The first time Atlanta writer Dana Hazels Seith attempted to interview Blondie for the new Clermont Lounge coffee table book, No Cameras, the legendary dancer threw her out of her Ponce de Leon Avenue dressing room. For good measure, Blondie also tossed Seith on her second and third attempts to talk to her.
“You have to realize, this is Blondie’s turf and I was an outsider,” explains Seith. “That first night I showed up in the dressing room, I’m thinking, ‘Well, the owners have hired me to write this book and here I am, the girls are gonna love me!’ Blondie walks in, gives me one look, sees me in her space and says, ‘Get out!’ When Blondie walks in the door, she’s ready to friggin’ work. Blondie and [fellow veteran Clermont dancer] Barbie both make a lot of money there and I was taking away from their time to make money. They were there to work and so was I, but in a different way. Barbie has two kids and she’s there to work her tail off, literally.”
In the end, snagging an interview with the centerpiece of No Cameras took over a year. “To tell a dancer at the Clermont Lounge, ‘I want to tell your story,’ that requires a lot of trust on their part,” says Seith. “These women have been burned in the past. Bad. By journalists either mocking them or people exploiting them. I was probably too empathetic with the girls. Their lot in life is different than mine. There are things I learned in interviews that I absolutely would not repeat. As a writer, I also had to ask myself, ‘How much of this really needs to be told?’ There were some really tough interviews. Some of the stories I heard were really sad. Some were incredibly funny and others were just gross. I found myself drawing lines with various things. The last thing I wanted to do was exploit or mock them. I just wanted them to be happy with what I wrote.”
Clearly, Seith achieved that. On Wednesday night from 7 to 10 p.m., Seith, along with the book’s photographer Artem Nazarov and the Clermont’s dancers will host a signing of the impressively designed $40 book.
When Seith, a former CNN journalist who had never stepped inside the storied 49-year-old strip club, first signed on for the project three years ago, the Clermont’s owners Tracey Brown and Kathi Martin originally envisioned a wordier, text-driven book. But after Portfolio Center Press agreed to publish the project, the look and feel of the book became bigger and more visual.
“They gave me a photographer to collaborate with and it changed the direction of the book in a great way,” says Seith. “With Artem Nazarov’s photographs and Ryan Wood’s design work, it became this work of art. Quite honestly, I still don’t know how Artem managed to get those amazing photographs inside the club with the lighting the way it is. There’s this beautiful blue hue to many of them.”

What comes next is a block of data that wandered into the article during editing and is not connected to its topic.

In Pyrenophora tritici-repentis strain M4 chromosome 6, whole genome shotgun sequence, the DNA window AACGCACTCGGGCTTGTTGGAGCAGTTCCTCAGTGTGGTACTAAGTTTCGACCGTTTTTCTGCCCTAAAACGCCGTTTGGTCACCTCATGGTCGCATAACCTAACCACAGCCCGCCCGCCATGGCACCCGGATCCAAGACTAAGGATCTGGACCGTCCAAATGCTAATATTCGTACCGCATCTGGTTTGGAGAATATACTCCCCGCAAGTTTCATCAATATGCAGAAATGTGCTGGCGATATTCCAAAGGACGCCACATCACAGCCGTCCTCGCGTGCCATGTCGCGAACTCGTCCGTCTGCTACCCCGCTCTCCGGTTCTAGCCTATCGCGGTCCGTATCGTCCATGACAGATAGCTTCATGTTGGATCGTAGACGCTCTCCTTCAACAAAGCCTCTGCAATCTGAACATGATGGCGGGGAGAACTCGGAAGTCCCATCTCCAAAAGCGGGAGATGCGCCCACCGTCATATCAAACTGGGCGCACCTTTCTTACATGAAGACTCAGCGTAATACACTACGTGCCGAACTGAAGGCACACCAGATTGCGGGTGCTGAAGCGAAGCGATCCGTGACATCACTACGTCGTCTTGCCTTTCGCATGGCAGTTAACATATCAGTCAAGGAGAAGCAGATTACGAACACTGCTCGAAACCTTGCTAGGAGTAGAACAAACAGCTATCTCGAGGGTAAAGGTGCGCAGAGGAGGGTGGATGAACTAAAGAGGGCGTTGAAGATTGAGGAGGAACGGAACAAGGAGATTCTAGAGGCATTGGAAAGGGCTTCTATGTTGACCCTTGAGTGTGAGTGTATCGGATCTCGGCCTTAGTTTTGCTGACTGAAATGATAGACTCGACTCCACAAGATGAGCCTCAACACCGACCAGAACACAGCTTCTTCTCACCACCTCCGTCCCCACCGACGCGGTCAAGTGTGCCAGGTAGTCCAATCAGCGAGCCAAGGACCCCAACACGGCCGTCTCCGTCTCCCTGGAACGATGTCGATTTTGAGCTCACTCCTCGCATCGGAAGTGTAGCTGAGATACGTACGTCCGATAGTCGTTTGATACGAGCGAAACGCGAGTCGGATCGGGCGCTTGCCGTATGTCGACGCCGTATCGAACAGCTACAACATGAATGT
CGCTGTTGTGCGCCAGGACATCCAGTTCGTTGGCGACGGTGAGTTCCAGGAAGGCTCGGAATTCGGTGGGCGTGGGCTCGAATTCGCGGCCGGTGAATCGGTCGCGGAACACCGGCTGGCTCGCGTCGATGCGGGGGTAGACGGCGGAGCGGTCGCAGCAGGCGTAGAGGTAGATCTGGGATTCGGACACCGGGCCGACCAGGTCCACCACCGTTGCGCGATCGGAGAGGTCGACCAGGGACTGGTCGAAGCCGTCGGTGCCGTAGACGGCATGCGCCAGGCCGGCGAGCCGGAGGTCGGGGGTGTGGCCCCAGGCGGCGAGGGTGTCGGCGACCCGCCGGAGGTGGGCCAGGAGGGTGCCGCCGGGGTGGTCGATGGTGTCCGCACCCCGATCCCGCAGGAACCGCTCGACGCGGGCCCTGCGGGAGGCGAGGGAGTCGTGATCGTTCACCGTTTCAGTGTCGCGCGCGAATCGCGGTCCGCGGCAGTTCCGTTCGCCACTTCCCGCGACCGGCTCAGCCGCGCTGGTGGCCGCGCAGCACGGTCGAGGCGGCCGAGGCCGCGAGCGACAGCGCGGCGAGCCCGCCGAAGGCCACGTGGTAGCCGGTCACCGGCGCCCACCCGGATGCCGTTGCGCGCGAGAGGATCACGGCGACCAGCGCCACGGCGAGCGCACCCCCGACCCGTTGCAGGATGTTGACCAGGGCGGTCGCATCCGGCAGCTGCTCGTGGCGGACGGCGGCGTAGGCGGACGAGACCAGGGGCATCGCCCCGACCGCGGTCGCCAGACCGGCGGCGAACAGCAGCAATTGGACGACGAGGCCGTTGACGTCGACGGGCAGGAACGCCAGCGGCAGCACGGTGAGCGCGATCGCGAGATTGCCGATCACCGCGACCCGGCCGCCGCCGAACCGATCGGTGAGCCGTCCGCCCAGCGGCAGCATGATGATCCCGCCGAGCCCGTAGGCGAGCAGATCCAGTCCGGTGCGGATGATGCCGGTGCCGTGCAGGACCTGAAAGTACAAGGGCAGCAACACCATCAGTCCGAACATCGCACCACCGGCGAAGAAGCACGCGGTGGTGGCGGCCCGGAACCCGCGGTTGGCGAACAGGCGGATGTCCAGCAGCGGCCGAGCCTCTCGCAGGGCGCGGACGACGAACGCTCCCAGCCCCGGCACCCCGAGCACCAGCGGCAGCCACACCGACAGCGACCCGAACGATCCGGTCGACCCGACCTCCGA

There’s entire section in No Cameras dedicated to the club’s dancers and some of their stories will haunt readers. Cassy has been dancing at the Clermont since 1986. Next to a two-page black and white photograph of her prepping her signature move, Cassy reveals: “You know, I’m an older woman and I don’t have the best body in the world, so it helps to have something to do to distract them.”
Says Seith: “Cassy is one of three women I interviewed for the book who have stuck with me, even now, long after I’ve finished writing. They’re braver than I’ll ever be. Cassy realized, ‘I’ve gotta have something.’ Blondie has her Pabst cans, Barbie has her tattoos and Porsha has her Little Red Riding Hood costume. For Cassy, it’s lighting her nipples on fire. She’s doing what she needs to do to earn a living, and she’s a grandmother. For me, that comes down to one word: brave.”
While spending nights at the Clermont conducting interviews and researching No Cameras, Seith says she initially told herself she was just one of the girls. Then the truth set in. “I had different choices available to me in life. That’s the bottom line. Your reality can come down to having an education or a good dad or even a good first boyfriend. It’s easy to judge people when you don’t have the same vantage point. We’re not leading the same lives. But ultimately, I realized I could be a voice for them.”
And what would Seith tell other women who have never stepped inside the nearly 50 year-old Atlanta landmark? “For me, it’s incredible that there’s a place for women of all shapes and ages to go and make a living. Both Margaret Cho and Anthony Bourdain touched on this theme in their interviews for the book, too. As a woman, it’s empowering that a place like the Clermont Lounge still exists.”
The Clermont Lounge will host a No Cameras book signing with Dana Hazels Seith, Artem Nazarov, Blondie and the other Clermont dancers Wednesday night from 7 to 10 p.m.